Infection with herpes simplex virus 2 (HSV-2) is a primary cause of genital lesions. This viral infection is highly prevalent worldwide, affecting 17% of American adults and as high as 95% in some populations, such as HIV-positive individuals and female sex workers. Aside from causing genital lesions, HSV-2 infection also increases a person's susceptibility to HIV infection. Much effort has been dedicated to elucidating details of the local innate and adaptive immune responses to HSV-2 infection and reactivation. Human studies have predominantly involved characterizing the T-cell responses to HSV-2 in the blood, skin and eye. The characteristics of the T-cell repertoire at the site of infection and reactivation were recently reported by researchers from the Vaccine and Infectious Disease Division in the journal Mucosal Immunology. A detailed analysis of the local T-cell response to HSV-2 infection in the female genital tract was possible by obtaining cells from the cervixes of HSV-2-positive females.
"The need for a vaccine for HSV-2 is great," said lead author of the study Dr. Christine Posavad, "and we believe the knowledge gained in uncovering mechanisms of T-cell protection in the female reproductive tract will inform the design of prophylactic vaccines and novel immunotherapies directed at HSV-2." Indeed, the development of any therapeutic intervention directed at treating or preventing HSV-2 infection will likely rely heavily on data about the local immune responses to the virus observed at the site of infection and reactivation.
The researchers obtained cervical cytobrush samples from HSV-2-infected and seronegative control subjects. T cells from these samples were expanded in vitro in order to test the cell phenotype and the ability of the cells to recognize HSV-2 antigens. Thirty HSV-2-infected patients provided at least two cervical cytobrush samples. A fairly high proportion of these samples (65%) contained T cells that proliferated in response to HSV-2 in lymphoproliferative assays.
Next, the researchers looked at the T-cell phenotype in the expanded T-cell populations. Of the CD3+ T cells obtained from the cervix that were specific for HSV-2, 91.3% of them on average were CD4+ T helper cells, while a median of 3.9% were CD8+ cytotoxic T cells. It is possible that discrepancies between the tendencies of the different cell types to expand after sample collection could have played a minor role in this finding. However, importantly the CD4+ T cells had a greater breadth of antigenic recognition of HSV-2 peptides. By looking at the phenotype of T cells that reactivated following incubation with pools of HSV-2 peptides, the researchers were able to compare the CD4+ and CD8+ cell subsets. The CD4+ T cells were found to recognize substantially more HSV-2 peptides than the CD8+ T cells (see figure). Thus, the CD4+ T cells not only made up a larger proportion of the CD3+ cervical T-cell population, but also displayed a greater breadth of antigenic recognition of HSV-2 than the CD8+ T cells.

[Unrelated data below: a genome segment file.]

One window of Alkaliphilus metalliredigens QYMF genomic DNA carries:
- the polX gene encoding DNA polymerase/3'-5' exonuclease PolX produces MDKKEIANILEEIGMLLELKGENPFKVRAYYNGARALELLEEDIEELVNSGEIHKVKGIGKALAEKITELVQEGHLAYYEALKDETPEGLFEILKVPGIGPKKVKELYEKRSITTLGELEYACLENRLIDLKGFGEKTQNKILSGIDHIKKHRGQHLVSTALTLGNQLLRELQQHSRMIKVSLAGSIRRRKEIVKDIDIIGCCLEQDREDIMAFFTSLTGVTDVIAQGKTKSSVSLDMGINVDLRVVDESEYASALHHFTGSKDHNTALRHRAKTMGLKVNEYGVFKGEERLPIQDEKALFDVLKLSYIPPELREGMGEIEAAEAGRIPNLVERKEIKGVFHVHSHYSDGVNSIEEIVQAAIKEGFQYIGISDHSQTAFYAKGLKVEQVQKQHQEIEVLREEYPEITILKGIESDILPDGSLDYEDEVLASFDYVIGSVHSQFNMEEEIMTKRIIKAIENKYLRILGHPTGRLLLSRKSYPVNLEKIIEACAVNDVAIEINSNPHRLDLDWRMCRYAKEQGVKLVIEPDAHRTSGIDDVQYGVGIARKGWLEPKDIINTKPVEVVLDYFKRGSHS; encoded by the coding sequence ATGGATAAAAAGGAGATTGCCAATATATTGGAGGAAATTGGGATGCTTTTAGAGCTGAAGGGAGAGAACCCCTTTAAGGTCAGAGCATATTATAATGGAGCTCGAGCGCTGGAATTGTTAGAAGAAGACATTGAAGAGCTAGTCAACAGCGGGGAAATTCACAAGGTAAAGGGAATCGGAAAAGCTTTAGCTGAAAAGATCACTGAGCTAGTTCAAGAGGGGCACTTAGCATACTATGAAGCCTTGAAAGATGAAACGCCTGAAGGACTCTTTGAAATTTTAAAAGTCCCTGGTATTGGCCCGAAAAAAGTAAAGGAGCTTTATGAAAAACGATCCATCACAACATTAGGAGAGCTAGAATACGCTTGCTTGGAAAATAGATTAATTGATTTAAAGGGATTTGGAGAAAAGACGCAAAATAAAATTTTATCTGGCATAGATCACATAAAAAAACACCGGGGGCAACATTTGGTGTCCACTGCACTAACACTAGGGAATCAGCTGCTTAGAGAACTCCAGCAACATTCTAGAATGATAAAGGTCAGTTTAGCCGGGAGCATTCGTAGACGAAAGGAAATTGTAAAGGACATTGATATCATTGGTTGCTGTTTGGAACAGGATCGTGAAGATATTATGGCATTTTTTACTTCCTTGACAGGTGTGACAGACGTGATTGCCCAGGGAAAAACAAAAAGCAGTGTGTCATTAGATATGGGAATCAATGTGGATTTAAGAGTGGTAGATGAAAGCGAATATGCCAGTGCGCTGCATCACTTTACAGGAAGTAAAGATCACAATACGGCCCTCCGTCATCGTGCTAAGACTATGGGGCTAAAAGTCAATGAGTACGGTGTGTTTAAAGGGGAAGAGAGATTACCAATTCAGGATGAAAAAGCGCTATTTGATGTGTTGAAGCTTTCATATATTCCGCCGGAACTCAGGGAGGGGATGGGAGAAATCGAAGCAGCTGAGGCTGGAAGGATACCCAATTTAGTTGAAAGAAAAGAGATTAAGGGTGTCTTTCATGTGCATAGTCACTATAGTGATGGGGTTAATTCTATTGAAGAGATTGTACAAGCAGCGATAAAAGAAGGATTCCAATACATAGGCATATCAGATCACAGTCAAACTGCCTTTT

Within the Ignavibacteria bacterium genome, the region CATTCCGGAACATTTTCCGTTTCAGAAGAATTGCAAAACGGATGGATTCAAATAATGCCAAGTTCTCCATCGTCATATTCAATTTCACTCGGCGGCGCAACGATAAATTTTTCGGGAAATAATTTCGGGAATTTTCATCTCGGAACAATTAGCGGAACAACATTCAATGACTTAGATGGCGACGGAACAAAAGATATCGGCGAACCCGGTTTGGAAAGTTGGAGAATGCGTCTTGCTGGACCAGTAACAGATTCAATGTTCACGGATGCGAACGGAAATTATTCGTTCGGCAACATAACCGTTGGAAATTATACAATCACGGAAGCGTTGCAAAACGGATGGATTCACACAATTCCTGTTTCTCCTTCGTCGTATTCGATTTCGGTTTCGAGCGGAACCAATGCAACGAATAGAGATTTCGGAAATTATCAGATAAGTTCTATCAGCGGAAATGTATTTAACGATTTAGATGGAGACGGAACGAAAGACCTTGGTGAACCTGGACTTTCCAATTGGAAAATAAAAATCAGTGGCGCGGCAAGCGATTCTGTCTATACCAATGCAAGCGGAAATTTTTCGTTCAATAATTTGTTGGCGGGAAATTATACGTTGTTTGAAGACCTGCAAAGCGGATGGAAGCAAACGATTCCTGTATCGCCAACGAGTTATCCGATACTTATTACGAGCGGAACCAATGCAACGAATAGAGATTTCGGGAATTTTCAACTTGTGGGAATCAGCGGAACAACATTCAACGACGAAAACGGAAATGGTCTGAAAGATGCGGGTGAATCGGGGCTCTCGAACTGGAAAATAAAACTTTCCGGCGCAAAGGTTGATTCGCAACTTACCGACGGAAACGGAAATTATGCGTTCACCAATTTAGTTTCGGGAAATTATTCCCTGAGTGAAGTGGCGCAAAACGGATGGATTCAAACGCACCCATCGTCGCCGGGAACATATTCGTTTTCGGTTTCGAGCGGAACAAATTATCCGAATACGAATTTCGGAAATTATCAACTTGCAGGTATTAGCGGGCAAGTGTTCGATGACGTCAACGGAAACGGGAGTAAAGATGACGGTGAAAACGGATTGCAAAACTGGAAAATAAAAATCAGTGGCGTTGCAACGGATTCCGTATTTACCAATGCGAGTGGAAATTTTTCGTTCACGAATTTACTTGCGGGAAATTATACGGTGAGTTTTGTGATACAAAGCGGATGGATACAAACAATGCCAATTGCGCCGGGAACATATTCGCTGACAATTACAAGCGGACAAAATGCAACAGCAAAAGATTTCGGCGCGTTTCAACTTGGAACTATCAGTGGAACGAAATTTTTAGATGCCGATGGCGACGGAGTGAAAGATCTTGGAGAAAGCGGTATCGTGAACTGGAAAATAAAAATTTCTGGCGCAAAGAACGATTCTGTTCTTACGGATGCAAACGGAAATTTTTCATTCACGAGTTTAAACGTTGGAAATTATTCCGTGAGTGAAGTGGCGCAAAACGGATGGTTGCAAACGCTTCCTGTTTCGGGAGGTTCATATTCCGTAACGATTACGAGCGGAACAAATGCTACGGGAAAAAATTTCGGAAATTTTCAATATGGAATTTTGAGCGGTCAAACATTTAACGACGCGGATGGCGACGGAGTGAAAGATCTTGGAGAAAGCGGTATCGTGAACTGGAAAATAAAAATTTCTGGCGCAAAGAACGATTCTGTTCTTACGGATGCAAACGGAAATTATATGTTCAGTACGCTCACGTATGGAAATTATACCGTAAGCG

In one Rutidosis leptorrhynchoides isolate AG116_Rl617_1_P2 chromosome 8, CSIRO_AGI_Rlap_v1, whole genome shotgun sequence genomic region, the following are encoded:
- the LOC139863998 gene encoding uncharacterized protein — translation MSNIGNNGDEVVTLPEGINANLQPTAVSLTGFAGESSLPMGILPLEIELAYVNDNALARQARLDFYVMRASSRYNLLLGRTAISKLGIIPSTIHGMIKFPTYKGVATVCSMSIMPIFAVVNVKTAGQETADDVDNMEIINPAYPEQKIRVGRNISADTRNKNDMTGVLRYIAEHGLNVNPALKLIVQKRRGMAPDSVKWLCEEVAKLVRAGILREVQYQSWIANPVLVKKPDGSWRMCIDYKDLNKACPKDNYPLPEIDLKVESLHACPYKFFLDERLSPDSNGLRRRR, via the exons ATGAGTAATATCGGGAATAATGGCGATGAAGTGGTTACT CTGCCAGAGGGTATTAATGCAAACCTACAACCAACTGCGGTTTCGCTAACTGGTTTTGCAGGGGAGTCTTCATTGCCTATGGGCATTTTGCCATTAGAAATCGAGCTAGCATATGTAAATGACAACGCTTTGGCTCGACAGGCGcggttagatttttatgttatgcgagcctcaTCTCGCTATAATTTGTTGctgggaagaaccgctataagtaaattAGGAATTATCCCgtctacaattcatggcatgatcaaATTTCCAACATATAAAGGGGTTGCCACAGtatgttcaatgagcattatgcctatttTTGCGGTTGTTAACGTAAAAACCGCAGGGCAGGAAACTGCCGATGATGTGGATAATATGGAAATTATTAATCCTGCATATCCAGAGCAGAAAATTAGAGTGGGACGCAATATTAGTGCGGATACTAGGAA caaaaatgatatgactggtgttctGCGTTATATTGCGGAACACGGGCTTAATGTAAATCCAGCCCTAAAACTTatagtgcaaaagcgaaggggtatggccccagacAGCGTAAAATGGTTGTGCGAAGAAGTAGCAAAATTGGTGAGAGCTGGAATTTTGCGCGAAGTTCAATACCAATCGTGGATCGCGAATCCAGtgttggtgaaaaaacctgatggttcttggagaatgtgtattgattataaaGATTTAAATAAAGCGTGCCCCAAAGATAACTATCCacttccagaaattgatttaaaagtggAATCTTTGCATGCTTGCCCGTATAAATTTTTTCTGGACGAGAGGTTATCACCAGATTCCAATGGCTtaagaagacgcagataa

Dr. Posavad explained, "Our data suggest that T-cell responses to HSV-2 are common and resident at mucosal sites of HSV-2 exposure and reactivation." Future studies will focus on the specific roles played by these T-cell populations during infection and reactivation of HSV-2, to inform potential vaccination strategies to prevent HSV-2 acquisition. "Our goal is to understand the mechanism of local containment of HSV-2 and to determine how resident memory T cells are established and maintained in the female reproductive tract," said Dr. Posavad, "To achieve this goal, we will need to analyze T-cell responses ex vivo, and we are currently optimizing these procedures in the lab."
Posavad CM, Zhao L, Mueller DE, Stevens CE, Huang ML, Wald A, Corey L. 2014. Persistence of mucosal T-cell responses to herpes simplex virus type 2 in the female genital tract. Mucosal immunology. doi: 10.1038/mi.2014.47. [Epub ahead of print].
Basic Sciences Division
Human Biology Division
Maggie Burhans, Ph.D.
Public Health Sciences Division
Vaccine and Infectious Disease Division
Clinical Research Division
Julian Simon, Ph.D.
Clinical Research Division
and Human Biology Division
Arnold Digital Library